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Copy of Copy of Our Senses Guide Our Behaviour: Functional Analysis Of Behaviour From A Sensory Perspective
Transcript of Copy of Copy of Our Senses Guide Our Behaviour: Functional Analysis Of Behaviour From A Sensory Perspective
A willingness to understand the causes of challenging behaviour, and the knowledge and creativity to meet the needs that cause these behaviours, are necessary to give staff and students the opportunity to build a positive and happy learning environment.
To meet our student's needs, we must first have a strong understanding of Behavioural Analysis (the science of understanding the functions of behaviour), and Sensory Procesing Disorders. Let's begin with a discussion of Behavioural Analysis. Pivotal Behaviours
As developmental educators, one of the key concepts we must understand when we seek to address challenging behavior are those behaviours which are pivotal.
A pivotal behaviour may be the cause of other behaviours; it may cause other behaviours; it may maintain other behaviours; it may inhibit desired behaviours.
Ryan is a 14 year old boy with a brain lesion which has resulted in challenges related to reasoning, impulse, and aggression. He is in a self contained classroom, and recieves one on one instruction from a teacher or educational assistant.
Developmentally his communication level is equivalent to that of a four year old, and he faces significant sensory processing challenges.
A behaviour which Ryan does which has been identified as pivotal is banging on the table during lessons. For the past two years, this behaviour has been addressed by first firmly asking Ryan to stop the behaviour. Staff have been very careful to be consistent in there plan and approach. If he does not, he will be warned that he will not receive a video (a highly desired activity) during his break. Despite staff consistency, he will often become aggitated after staff warnings, and will sometimes become aggressive. Banging on the table generally leads to loss of priviledges for Ryan, and has somtimes led to aggressive behaviour, and on several occassions has resulted in BMS holds being applied to prevent imminent harm to Ryan.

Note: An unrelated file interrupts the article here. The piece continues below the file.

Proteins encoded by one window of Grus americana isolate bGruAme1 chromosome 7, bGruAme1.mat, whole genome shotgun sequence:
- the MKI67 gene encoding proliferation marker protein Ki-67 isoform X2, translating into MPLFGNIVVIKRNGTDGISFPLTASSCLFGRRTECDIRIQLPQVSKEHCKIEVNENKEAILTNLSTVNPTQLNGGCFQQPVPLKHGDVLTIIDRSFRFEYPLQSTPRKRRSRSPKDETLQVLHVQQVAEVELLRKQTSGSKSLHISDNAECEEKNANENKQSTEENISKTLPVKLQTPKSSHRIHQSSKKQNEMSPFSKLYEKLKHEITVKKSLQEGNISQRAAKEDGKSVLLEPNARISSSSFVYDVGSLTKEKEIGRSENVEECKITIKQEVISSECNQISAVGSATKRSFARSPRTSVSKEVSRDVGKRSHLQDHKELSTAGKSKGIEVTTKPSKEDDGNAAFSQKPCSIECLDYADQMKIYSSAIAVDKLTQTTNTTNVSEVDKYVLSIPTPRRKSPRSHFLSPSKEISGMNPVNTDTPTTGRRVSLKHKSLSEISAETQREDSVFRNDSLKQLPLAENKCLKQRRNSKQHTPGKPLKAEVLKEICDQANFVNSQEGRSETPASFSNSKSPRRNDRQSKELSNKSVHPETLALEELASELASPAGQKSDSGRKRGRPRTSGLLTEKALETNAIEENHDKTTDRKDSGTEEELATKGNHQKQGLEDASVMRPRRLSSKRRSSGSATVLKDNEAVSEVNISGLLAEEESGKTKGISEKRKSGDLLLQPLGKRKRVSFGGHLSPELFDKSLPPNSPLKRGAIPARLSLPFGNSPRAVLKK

Staff are exhausted, stressed, and go to work faced with the trepidation of whether Ryan will be having a 'good' day, or a 'bad' day.
When our needs and desires are not met by our senses, we will do whatever we can to meet these needs and desires.
This pursuit can result in challenging behaviour and decreased learning opportunities. Consequences and Punishment are not options for developmental educators. They don't work. Differentiated Reinforcement
offers an alternative in this scenario:
In this example, Ryan is in a hyposensory state of sensory arousal. Banging on the table is an example of seeking proprioceptive sensory information to bring himself back to sensory neutral... concepts which we will explore in greater detail later in the presentation. In this scenario, identifying
Ryan's sensory needs and
finding a creative solution to
offer a functional equivalent
to bangining on the table, such
as banging on bongos,
going for a walk, or
doing heavy lifting, would be strategies
which could help to weaken
the challenging behaviour.
Avoid reinforcing challenging behaviours
It is equally important not to strengthen challenging behaviours. Bringing negative attention to challenging behaviours can reinforce the behaviours, strengthening the negative behaviour, or even catalyzing
and sequence of more negative behaviours.
Often the sensory information gained from negative attention can become the function of a challenging behavior. Insanity: doing the same thing over and over again and expecting different results.
Obtain Avoid/Escape Non-socially
Escape Objects Much human behaviour is driven by the senses. This is particularily true for individuals with sensory processing disorders. Most individuals in the developmental stream have some degree of sensory processing challenges. Think Sensory Next For students in the Developmental stream, challenging behaviour more often than not has its roots in sensory processing disorder. When a behaviour presents itself, the first place that our minds should go when we seek to address the behaviour are potential sensory processing issues. Understand the Function: